|The first excerpt represents the element of Air. It speaks of mental influences and the process of thought, and is drawn from Eryxias by Platonic Imitator:
quarrelling: so I said,--I heard that very argument used in the Lyceum
yesterday by a wise man, Prodicus of Ceos; but the audience thought that he
was talking mere nonsense, and no one could be persuaded that he was
speaking the truth. And when at last a certain talkative young gentleman
came in, and, taking his seat, began to laugh and jeer at Prodicus,
tormenting him and demanding an explanation of his argument, he gained the
ear of the audience far more than Prodicus.
Can you repeat the discourse to us? Said Erasistratus.
SOCRATES: If I can only remember it, I will. The youth began by asking
Prodicus, In what way did he think that riches were a good and in what an
evil? Prodicus answered, as you did just now, that they were a good to
|The second excerpt represents the element of Fire. It speaks of emotional influences and base passions, and is drawn from The Lamentable Tragedy of Locrine and Mucedorus by William Shakespeare:
The shepherd's force would have saved thousands more.
Aye, shipsticks, nothing else.
Segasto, cease to accuse the shepherd,
His worthiness deserves a recompense,
All we are bound to do the shepherd good:
Shepherd, whereas it was my sentence, thou shouldst die,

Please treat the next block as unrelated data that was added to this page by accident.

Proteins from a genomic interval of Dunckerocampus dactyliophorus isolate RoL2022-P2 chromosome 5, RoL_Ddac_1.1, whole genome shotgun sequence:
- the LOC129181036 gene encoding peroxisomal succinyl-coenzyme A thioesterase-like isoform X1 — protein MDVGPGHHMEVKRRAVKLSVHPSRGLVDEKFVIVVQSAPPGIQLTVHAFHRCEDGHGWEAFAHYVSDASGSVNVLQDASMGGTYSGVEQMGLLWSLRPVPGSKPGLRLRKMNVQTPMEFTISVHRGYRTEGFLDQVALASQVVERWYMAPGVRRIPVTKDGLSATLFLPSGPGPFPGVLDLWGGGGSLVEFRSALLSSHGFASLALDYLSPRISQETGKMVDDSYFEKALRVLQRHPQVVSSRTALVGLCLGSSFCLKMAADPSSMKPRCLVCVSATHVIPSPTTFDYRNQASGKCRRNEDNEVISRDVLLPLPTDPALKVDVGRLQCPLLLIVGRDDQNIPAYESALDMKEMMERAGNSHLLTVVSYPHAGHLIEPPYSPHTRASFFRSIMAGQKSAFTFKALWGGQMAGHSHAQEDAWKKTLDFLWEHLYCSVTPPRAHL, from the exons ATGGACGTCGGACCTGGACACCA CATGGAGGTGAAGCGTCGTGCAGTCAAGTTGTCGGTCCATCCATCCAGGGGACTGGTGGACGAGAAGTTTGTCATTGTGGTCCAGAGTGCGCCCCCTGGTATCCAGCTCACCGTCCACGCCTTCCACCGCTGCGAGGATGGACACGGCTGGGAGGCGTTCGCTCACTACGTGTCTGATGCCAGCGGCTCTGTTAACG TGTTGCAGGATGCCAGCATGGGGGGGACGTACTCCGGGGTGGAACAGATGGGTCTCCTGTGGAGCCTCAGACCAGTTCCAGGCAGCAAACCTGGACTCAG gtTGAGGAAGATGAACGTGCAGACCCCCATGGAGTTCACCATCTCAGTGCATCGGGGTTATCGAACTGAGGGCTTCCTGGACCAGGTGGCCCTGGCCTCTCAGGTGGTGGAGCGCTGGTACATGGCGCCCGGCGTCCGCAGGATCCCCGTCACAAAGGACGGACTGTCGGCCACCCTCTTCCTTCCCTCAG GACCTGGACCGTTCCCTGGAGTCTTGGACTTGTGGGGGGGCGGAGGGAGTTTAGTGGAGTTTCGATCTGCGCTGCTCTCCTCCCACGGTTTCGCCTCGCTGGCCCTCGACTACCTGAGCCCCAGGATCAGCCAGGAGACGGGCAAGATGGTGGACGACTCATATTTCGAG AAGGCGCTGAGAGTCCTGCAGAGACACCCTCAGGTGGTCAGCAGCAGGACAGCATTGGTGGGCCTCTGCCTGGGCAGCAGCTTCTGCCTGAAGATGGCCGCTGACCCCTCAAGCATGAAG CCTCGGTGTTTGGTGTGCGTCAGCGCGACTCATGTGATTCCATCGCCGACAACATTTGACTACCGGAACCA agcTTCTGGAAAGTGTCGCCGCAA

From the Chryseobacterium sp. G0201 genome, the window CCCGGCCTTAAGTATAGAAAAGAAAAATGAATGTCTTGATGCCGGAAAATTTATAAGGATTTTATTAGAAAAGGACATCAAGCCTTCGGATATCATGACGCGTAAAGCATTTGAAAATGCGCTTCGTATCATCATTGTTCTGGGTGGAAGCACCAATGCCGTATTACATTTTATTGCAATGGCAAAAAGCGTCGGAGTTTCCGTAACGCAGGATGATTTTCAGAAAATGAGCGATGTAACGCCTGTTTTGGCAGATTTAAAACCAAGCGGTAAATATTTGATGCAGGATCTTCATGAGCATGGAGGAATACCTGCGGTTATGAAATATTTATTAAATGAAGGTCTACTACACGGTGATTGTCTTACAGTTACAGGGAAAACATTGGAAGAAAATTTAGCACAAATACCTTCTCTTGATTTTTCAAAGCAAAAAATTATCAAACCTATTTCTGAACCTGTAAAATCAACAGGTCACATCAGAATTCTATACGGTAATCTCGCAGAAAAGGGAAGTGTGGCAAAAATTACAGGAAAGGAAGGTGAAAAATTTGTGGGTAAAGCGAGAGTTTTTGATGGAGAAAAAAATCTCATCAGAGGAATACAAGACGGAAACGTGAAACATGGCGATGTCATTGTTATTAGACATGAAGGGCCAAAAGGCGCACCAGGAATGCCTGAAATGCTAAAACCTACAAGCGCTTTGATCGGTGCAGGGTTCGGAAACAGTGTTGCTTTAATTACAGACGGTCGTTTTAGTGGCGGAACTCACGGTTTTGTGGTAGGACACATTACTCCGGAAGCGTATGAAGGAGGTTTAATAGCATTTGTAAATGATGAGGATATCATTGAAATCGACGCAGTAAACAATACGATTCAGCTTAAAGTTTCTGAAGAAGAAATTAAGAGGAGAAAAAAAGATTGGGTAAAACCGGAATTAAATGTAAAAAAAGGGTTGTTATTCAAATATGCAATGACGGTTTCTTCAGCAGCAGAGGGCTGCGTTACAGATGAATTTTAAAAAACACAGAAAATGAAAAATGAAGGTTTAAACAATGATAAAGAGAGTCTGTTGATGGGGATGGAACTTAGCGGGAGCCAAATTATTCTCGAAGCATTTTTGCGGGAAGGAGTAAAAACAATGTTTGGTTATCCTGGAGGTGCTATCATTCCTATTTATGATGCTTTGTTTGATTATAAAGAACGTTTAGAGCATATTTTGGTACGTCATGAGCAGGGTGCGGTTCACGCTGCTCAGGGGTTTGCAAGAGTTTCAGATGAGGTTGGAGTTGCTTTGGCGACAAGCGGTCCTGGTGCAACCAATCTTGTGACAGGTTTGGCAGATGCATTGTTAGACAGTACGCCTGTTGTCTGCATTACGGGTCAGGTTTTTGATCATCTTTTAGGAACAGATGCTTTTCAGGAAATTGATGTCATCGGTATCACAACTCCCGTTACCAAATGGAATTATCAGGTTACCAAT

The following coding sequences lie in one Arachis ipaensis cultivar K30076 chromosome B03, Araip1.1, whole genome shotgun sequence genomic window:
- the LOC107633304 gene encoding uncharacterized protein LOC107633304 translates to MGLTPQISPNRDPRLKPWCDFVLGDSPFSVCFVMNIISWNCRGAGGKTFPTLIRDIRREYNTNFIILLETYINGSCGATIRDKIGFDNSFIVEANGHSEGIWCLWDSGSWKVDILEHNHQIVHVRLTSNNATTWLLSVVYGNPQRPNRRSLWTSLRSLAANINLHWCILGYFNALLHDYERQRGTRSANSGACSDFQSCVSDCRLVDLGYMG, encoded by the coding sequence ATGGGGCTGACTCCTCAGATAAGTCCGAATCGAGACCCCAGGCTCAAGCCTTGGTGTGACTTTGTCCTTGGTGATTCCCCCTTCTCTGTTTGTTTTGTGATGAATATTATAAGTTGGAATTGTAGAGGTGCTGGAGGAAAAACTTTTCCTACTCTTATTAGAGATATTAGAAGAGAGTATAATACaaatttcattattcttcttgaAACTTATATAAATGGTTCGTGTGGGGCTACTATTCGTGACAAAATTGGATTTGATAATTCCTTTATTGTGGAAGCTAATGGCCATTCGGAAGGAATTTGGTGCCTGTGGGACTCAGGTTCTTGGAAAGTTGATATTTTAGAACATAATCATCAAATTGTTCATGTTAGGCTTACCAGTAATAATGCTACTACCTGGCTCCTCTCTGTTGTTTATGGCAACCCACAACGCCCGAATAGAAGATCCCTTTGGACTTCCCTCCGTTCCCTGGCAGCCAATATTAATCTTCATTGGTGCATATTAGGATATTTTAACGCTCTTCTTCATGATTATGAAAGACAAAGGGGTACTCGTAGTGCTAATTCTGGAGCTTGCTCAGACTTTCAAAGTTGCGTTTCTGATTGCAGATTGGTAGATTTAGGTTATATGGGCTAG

So shall my sentence stand, for thou shalt die.
|The third excerpt represents the element of Water. It speaks of pure spiritual influences and feelings of love, and is drawn from On the Origin of Species by Charles Darwin:
much they may differ from each other in external appearance, cross with
perfect facility, and yield perfectly fertile offspring. I fully admit
that this is almost invariably the case. But if we look to varieties
produced under nature, we are immediately involved in hopeless
difficulties; for if two hitherto reputed varieties be found in any degree
sterile together, they are at once ranked by most naturalists as species.
For instance, the blue and red pimpernel, the primrose and cowslip, which
are considered by many of our best botanists as varieties, are said by
Gartner not to be quite fertile when crossed, and he consequently ranks
them as undoubted species. If we thus argue in a circle, the fertility of
all varieties produced under nature will assuredly have to be granted.
On the Origin of Species
|The fourth excerpt represents the element of Earth. It speaks of physical influences and the impact of the unseen on the visible world, and is drawn from Through the Looking-Glass by Lewis Carroll:
quite forgetting that the King couldn't hear her. `You make me
laugh so that I can hardly hold you! And don't keep your mouth
so wide open! All the ashes will get into it--there, now I
think you're tidy enough!' she added, as she smoothed his hair,
and set him upon the table near the Queen.
The King immediately fell flat on his back, and lay perfectly
still: and Alice was a little alarmed at what she had done, and
went round the room to see if she could find any water to throw
over him. However, she could find nothing but a bottle of ink,
and when she got back with it she found he had recovered, and he
and the Queen were talking together in a frightened whisper--so
Through the Looking-Glass